Over on @parentingforward, @cindybrandt was talking about the way we worry as parents. She said, "Every parent worries. To love is to worry. What if that doesn't have to be true? What if we can learn better coping mechanisms for our anxieties so that we don't exchange them with our children? What if we don't… Continue reading Out from the Clutches of Worry, Fear and Control
I realized this week that there might be a fifth fear response: force.
I recently republished a post I wrote last year on what makes us come alive. Knowing what makes us come alive is important to helping us come to understand our core values - which in turn helps us to sift and sort through the competing messages we have in our heads. But then someone messaged me and said, "I think a lot of people cannot even answer the question. Between jobs and kids and life...what make people come alive often gets buried and can be hard to figure out. And what if what makes you come alive is at odds with real life?" Which were fantastic questions, so I thought I would try to answer them today.
I'm okay with political disagreement. But what concerns me is the move towards a politics of fear from both sides of the political perspective. As you may have guessed, I think we can choose to vote out of fear or vote out of love.
As humans of the 21st century we have got it into our heads that we can know all the things. That we can predict all the weather.That we can heal all the diseases. That we can guarantee that we will not only have food to eat, but that we can have exactly the right food to eat at this moment whenever we feel like it. That since we can put people into space and go to the moon and launch rockets that can destroy cities in moments and have a face-to-face conversation with someone 10,000 km away from us that surely we can be certain about what is wrong with us. Except that sometimes, even today, we can't.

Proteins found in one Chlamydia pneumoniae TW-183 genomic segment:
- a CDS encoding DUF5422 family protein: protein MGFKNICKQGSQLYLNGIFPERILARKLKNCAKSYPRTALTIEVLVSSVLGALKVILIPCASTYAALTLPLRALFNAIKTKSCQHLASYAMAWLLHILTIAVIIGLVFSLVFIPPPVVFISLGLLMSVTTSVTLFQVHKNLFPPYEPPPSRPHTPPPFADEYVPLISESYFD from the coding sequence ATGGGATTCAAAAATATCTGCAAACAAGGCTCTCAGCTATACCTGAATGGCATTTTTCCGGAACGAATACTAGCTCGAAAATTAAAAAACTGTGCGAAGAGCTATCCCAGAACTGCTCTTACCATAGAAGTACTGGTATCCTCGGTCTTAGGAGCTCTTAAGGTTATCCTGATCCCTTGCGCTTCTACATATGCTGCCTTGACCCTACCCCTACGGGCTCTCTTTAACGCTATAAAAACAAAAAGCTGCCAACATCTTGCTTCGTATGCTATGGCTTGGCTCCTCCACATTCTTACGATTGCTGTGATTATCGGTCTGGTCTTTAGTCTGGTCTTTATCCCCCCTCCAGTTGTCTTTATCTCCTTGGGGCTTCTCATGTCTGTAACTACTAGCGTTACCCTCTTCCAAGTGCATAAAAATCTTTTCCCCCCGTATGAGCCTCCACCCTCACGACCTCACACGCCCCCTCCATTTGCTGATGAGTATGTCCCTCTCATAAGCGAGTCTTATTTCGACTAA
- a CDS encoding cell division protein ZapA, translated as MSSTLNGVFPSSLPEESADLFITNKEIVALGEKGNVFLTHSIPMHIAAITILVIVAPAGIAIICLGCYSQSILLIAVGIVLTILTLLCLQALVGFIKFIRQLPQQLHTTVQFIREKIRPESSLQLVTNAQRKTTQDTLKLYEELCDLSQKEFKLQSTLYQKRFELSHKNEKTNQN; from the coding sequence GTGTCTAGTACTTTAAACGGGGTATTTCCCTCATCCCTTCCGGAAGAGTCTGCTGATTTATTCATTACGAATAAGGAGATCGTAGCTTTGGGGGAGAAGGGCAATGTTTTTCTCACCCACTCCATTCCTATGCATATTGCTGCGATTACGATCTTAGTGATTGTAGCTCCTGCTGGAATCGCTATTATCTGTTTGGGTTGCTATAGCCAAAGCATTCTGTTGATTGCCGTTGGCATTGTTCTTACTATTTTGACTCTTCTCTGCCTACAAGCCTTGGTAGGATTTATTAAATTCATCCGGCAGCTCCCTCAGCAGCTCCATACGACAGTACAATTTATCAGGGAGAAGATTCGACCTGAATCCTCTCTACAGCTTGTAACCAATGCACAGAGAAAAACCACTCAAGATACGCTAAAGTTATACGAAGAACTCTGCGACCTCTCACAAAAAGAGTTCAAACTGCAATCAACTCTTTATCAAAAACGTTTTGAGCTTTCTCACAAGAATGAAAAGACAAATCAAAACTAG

I've been thinking recently about the idea of honesty. Most often when we think about teaching our kids to be honest, or being honest with our spouse we think about not saying things that aren't true. So if you ask me if I ate the last cookie and I tell you that I did indeed eat the last cookie, then I have told the truth. The second thing we think about in terms of being honest is not failing to tell the truth. So if you never ask me if I ate the last cookie but I know you'd want to know where it had gone, then I should probably mention that I finished off the cookies. This is a deeper truth.
Because of the role that worthlessness and disconnection play in self-harm and suicidality, if someone is courageous enough to tell me about what's going on, I do my best to respond immediately with deeper connection. I might take them out for coffee, for a walk in the woods or by the water; I might invite them back to my place for dinner and some chill hang out time, or even invite them to spend a night or two with us. I know that this response is not going to fix all of the underlying reasons for where this person is where they are. That's not my goal. My goal is to create an immediate, felt sensation of increased connection for the person - like first-aid for the soul.